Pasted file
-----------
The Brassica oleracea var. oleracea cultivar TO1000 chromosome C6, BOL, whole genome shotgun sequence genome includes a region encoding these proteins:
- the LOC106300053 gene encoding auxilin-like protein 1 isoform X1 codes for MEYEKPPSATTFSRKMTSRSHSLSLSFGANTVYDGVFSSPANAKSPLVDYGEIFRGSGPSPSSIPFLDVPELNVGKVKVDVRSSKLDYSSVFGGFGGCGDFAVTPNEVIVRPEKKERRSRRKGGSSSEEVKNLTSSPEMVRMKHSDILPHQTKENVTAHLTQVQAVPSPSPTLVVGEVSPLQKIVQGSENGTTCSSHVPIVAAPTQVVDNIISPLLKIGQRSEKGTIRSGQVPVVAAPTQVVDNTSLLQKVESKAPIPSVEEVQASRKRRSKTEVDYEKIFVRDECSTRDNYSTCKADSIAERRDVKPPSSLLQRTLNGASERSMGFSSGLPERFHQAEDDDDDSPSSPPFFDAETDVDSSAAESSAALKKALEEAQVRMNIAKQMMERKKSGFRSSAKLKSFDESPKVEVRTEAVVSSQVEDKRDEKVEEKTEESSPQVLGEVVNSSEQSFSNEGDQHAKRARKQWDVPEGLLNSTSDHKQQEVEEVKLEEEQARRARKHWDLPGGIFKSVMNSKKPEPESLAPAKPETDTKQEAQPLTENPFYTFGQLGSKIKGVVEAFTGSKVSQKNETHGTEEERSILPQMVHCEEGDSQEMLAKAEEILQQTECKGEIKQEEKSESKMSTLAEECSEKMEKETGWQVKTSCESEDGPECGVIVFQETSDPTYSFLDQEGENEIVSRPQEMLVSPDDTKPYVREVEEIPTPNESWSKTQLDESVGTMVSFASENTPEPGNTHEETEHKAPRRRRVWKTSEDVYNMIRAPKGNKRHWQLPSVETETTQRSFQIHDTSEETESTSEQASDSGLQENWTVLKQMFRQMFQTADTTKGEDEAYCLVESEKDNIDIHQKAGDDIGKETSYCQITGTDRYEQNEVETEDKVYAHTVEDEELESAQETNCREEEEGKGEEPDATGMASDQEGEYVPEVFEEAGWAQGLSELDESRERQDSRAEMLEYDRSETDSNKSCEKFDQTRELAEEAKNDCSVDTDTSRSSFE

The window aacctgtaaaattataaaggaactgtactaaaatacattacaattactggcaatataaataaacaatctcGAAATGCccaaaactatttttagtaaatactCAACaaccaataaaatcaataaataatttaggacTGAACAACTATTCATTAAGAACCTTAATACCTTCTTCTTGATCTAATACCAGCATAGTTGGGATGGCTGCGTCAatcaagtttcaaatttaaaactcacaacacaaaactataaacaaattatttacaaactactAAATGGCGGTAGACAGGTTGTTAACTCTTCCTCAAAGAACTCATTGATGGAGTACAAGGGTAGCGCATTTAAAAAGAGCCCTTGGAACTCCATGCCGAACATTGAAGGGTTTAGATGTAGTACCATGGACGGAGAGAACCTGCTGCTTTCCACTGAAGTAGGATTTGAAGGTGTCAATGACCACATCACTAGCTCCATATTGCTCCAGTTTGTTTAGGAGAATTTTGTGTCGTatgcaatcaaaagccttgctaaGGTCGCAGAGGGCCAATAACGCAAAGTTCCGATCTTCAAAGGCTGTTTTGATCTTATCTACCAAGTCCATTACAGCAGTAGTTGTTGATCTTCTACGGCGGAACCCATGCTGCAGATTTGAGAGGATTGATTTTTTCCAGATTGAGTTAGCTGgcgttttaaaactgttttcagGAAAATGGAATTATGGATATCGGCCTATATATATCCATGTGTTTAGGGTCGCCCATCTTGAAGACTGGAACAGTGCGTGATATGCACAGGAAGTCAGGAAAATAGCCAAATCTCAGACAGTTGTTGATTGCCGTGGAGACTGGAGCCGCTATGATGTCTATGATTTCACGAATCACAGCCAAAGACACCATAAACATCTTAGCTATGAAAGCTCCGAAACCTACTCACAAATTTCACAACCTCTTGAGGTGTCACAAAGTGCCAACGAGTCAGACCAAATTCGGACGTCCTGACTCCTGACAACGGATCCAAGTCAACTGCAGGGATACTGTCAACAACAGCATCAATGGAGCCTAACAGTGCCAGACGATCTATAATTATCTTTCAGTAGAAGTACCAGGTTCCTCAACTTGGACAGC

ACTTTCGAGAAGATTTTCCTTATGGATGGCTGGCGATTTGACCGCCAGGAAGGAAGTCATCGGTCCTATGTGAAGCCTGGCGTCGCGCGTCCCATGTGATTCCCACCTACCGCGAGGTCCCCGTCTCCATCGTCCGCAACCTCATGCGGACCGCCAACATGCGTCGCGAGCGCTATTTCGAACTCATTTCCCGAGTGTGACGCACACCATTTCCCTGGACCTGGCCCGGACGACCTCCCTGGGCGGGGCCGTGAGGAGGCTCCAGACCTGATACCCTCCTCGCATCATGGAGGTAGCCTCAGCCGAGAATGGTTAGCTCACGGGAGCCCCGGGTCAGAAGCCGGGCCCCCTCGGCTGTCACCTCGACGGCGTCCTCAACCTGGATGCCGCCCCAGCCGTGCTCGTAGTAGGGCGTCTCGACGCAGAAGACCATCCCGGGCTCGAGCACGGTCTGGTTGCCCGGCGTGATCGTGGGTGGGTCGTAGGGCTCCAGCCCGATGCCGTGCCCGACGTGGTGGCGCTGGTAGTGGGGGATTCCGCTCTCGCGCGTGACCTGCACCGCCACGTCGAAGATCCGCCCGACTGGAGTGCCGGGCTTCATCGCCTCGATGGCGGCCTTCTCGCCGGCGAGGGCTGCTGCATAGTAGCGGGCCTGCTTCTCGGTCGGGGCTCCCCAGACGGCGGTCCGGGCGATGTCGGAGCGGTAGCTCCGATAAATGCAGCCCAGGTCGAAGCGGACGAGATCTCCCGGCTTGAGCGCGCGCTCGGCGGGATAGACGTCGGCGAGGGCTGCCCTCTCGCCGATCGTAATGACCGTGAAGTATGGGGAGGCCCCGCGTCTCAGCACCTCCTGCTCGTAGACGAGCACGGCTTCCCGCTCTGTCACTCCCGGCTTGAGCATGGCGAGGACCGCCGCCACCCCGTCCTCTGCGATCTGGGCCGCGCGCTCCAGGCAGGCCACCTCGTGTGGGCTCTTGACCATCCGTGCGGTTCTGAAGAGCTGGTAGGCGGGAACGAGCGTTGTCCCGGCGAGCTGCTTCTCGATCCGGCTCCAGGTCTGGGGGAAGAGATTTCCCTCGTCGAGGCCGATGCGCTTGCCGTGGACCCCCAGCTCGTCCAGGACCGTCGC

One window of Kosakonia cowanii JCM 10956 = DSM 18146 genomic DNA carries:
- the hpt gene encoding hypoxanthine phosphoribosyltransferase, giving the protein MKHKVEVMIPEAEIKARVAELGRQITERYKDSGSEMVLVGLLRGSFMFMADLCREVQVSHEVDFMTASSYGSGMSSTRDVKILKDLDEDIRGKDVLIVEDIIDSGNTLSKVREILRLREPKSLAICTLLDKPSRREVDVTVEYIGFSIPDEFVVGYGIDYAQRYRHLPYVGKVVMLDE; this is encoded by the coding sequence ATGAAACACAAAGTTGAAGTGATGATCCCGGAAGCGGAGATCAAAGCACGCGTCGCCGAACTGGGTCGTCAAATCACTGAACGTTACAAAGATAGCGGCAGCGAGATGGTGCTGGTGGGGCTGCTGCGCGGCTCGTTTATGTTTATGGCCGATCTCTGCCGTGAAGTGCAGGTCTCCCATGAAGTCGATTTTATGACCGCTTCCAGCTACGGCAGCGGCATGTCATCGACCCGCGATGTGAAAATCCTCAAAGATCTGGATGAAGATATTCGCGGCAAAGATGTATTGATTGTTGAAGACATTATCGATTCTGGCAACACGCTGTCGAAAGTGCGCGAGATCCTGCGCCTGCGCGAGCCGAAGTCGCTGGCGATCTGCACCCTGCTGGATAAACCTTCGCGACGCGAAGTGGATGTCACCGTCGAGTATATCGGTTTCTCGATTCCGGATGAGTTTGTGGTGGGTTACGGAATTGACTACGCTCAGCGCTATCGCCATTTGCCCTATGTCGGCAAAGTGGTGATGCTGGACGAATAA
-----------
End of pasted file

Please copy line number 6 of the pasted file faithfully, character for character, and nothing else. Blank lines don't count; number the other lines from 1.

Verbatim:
- the hpt gene encoding hypoxanthine phosphoribosyltransferase, giving the protein MKHKVEVMIPEAEIKARVAELGRQITERYKDSGSEMVLVGLLRGSFMFMADLCREVQVSHEVDFMTASSYGSGMSSTRDVKILKDLDEDIRGKDVLIVEDIIDSGNTLSKVREILRLREPKSLAICTLLDKPSRREVDVTVEYIGFSIPDEFVVGYGIDYAQRYRHLPYVGKVVMLDE; this is encoded by the coding sequence ATGAAACACAAAGTTGAAGTGATGATCCCGGAAGCGGAGATCAAAGCACGCGTCGCCGAACTGGGTCGTCAAATCACTGAACGTTACAAAGATAGCGGCAGCGAGATGGTGCTGGTGGGGCTGCTGCGCGGCTCGTTTATGTTTATGGCCGATCTCTGCCGTGAAGTGCAGGTCTCCCATGAAGTCGATTTTATGACCGCTTCCAGCTACGGCAGCGGCATGTCATCGACCCGCGATGTGAAAATCCTCAAAGATCTGGATGAAGATATTCGCGGCAAAGATGTATTGATTGTTGAAGACATTATCGATTCTGGCAACACGCTGTCGAAAGTGCGCGAGATCCTGCGCCTGCGCGAGCCGAAGTCGCTGGCGATCTGCACCCTGCTGGATAAACCTTCGCGACGCGAAGTGGATGTCACCGTCGAGTATATCGGTTTCTCGATTCCGGATGAGTTTGTGGTGGGTTACGGAATTGACTACGCTCAGCGCTATCGCCATTTGCCCTATGTCGGCAAAGTGGTGATGCTGGACGAATAA